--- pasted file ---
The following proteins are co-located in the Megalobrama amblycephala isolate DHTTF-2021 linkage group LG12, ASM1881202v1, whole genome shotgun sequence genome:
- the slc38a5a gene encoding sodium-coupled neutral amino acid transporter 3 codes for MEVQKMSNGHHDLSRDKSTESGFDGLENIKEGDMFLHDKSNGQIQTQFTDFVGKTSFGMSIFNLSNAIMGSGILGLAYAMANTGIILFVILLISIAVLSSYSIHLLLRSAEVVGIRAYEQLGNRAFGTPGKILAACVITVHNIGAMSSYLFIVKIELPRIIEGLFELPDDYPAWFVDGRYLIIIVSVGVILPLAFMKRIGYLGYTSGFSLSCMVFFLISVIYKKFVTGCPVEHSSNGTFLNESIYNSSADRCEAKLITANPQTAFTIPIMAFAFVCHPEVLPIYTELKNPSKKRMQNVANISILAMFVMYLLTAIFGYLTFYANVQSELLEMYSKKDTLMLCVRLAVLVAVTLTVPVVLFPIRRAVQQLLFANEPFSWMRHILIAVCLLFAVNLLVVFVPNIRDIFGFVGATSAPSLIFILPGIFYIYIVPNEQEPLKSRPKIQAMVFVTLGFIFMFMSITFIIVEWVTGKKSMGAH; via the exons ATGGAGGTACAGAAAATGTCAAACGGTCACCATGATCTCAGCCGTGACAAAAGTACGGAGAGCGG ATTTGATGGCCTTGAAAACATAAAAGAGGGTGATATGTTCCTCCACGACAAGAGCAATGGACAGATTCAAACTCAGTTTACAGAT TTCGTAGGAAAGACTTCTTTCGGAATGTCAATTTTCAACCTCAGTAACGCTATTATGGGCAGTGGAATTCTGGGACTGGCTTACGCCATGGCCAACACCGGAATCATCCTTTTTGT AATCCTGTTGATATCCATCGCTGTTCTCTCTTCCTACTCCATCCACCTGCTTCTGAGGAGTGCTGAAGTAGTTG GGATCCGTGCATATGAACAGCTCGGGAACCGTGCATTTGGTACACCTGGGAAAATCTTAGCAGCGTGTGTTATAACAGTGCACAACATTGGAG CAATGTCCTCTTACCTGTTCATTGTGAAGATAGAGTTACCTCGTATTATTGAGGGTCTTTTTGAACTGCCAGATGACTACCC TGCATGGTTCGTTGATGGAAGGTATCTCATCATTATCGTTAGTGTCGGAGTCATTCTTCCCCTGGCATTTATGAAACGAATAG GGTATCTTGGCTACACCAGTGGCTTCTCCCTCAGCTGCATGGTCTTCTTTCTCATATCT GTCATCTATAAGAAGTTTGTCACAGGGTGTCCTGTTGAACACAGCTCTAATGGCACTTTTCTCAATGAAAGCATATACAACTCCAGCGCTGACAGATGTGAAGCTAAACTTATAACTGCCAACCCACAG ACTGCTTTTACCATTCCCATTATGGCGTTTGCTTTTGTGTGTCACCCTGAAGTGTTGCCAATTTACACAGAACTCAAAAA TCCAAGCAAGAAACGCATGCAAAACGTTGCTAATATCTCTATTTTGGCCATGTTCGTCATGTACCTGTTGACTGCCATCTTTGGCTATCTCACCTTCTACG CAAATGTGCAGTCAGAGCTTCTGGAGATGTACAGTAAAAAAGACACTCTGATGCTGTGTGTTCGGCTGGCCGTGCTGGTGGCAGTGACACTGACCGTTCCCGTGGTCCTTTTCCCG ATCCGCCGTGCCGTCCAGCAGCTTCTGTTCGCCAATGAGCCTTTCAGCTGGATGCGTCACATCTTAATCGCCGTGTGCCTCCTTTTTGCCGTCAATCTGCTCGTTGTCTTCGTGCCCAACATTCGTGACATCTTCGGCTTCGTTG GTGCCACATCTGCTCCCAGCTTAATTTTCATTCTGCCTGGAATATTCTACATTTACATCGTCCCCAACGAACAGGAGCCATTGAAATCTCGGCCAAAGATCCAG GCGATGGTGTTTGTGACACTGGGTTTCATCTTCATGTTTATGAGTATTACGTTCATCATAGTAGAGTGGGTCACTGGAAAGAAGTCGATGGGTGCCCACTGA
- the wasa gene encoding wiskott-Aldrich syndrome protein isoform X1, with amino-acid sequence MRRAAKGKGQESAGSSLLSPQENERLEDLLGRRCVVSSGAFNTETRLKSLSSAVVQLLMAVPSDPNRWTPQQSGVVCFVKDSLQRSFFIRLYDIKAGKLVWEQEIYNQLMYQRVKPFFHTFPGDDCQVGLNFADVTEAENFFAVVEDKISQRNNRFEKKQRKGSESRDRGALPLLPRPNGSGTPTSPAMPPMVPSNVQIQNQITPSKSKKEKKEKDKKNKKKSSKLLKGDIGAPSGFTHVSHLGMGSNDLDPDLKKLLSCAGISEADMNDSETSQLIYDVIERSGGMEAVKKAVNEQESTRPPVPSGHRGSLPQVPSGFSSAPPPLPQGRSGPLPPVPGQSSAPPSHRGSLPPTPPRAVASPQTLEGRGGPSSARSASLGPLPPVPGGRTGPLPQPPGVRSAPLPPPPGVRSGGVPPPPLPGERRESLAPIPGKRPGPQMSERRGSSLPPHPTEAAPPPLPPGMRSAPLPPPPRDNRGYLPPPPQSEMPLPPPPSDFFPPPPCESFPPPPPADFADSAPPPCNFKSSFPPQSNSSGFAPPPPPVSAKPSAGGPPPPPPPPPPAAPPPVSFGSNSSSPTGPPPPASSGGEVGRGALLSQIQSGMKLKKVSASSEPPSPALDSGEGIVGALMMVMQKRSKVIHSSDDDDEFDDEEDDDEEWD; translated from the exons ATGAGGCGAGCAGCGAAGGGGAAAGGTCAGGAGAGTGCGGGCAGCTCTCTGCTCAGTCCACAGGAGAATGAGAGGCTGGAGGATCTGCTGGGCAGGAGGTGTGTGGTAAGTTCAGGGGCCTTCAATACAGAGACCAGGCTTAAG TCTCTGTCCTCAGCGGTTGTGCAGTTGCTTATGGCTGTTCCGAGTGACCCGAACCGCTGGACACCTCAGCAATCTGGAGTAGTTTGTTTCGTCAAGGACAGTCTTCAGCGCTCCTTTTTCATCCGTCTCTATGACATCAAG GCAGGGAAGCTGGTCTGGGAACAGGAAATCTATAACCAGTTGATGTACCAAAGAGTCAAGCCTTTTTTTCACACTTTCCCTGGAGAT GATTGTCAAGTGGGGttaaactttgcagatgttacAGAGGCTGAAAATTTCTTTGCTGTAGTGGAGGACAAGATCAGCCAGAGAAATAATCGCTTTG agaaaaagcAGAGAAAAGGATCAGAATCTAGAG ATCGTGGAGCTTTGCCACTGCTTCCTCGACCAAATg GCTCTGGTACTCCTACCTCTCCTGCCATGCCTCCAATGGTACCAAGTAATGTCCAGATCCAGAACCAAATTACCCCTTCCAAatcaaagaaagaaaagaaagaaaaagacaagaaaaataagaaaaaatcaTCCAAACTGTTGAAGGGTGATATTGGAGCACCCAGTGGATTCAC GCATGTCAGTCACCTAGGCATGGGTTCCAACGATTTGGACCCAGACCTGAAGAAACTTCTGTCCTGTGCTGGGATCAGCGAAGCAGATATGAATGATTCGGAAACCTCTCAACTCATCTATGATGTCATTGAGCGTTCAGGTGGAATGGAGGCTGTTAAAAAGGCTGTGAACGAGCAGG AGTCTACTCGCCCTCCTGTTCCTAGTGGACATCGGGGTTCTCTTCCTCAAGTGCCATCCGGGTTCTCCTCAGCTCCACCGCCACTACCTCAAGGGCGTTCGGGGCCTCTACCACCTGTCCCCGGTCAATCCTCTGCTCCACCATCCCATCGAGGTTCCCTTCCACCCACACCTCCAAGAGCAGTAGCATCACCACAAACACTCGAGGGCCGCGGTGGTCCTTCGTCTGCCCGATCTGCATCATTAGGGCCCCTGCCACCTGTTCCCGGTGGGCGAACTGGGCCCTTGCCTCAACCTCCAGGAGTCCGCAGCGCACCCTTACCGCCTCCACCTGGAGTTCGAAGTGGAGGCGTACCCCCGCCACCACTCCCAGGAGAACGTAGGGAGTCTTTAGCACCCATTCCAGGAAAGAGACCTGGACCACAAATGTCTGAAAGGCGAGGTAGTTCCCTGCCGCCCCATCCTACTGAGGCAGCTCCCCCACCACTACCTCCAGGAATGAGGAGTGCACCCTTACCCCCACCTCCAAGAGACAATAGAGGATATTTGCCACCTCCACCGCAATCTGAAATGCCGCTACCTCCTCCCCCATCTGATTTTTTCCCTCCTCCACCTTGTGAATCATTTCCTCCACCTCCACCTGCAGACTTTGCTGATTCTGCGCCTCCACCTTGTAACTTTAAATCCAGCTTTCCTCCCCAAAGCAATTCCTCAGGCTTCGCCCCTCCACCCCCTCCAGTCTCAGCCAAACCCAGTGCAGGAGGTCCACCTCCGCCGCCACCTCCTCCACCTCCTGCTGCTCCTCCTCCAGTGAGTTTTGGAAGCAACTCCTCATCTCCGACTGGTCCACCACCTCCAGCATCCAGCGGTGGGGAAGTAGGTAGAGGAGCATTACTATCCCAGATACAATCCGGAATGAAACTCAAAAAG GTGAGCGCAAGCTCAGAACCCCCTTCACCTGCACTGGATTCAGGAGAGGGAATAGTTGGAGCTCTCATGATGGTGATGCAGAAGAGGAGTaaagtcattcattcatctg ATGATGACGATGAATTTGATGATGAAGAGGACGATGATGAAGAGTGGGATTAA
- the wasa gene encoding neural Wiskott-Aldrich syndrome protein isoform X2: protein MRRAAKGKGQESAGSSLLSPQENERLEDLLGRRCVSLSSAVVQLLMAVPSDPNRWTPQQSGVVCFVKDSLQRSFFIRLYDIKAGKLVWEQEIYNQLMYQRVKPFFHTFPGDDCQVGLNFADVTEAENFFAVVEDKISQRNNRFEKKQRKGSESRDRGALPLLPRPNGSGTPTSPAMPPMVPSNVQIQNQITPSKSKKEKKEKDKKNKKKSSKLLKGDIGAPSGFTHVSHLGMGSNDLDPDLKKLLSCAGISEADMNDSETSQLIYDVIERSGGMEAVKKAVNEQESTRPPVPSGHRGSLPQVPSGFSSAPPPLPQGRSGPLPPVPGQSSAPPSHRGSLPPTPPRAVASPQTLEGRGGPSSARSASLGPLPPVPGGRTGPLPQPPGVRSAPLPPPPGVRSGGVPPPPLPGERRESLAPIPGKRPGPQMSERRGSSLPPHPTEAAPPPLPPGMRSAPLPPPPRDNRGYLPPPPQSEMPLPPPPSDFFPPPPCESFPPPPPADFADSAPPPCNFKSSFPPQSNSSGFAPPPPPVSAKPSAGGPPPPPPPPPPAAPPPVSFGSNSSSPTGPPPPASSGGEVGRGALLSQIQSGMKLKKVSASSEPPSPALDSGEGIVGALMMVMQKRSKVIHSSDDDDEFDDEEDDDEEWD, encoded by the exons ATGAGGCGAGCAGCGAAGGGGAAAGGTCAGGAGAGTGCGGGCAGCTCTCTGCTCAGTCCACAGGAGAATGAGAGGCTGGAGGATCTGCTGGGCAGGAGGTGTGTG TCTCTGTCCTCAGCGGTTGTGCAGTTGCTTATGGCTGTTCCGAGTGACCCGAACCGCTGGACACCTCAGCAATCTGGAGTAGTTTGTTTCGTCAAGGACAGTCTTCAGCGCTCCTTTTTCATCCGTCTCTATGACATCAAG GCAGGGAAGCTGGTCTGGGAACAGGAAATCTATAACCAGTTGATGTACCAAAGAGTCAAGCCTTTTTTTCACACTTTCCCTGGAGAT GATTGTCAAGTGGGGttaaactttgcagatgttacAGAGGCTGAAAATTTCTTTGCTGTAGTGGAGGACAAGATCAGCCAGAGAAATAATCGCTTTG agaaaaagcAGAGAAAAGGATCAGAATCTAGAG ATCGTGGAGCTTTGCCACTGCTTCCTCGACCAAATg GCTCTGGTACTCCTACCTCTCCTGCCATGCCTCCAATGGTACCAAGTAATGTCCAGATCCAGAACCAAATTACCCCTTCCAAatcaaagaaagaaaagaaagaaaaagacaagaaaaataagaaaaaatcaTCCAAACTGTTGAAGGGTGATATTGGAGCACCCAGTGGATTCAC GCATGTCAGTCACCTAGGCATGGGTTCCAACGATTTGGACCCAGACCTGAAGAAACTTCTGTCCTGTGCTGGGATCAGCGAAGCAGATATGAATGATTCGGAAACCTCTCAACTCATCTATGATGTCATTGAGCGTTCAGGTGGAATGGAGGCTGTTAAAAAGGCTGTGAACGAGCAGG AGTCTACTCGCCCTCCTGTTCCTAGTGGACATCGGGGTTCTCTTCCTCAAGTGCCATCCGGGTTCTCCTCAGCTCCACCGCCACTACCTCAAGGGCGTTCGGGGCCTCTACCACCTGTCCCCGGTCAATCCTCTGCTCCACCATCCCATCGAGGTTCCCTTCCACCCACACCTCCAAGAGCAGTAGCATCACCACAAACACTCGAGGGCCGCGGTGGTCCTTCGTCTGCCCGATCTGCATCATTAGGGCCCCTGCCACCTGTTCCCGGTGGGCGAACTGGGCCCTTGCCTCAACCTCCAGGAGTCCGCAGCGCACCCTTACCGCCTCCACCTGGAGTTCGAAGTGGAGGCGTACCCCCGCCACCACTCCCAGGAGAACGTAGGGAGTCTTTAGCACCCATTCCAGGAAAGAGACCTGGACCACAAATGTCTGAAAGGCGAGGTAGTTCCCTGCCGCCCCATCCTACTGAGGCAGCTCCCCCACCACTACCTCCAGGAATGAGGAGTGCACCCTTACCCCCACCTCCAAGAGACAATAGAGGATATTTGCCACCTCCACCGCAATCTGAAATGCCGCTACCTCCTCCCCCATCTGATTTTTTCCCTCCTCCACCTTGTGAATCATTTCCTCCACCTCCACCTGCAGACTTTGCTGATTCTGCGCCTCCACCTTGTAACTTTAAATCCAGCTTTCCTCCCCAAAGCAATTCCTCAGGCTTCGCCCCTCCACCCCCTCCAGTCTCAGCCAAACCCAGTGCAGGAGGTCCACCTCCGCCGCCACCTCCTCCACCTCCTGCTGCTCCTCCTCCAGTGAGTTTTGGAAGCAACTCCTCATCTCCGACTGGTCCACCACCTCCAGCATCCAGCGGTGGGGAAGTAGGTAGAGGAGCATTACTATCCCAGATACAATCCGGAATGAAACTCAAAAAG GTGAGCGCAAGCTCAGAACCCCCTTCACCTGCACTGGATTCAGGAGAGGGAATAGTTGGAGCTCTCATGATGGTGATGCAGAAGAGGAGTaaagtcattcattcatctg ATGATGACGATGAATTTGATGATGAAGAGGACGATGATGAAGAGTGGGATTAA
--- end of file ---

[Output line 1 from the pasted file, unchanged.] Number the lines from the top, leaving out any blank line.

The following proteins are co-located in the Megalobrama amblycephala isolate DHTTF-2021 linkage group LG12, ASM1881202v1, whole genome shotgun sequence genome: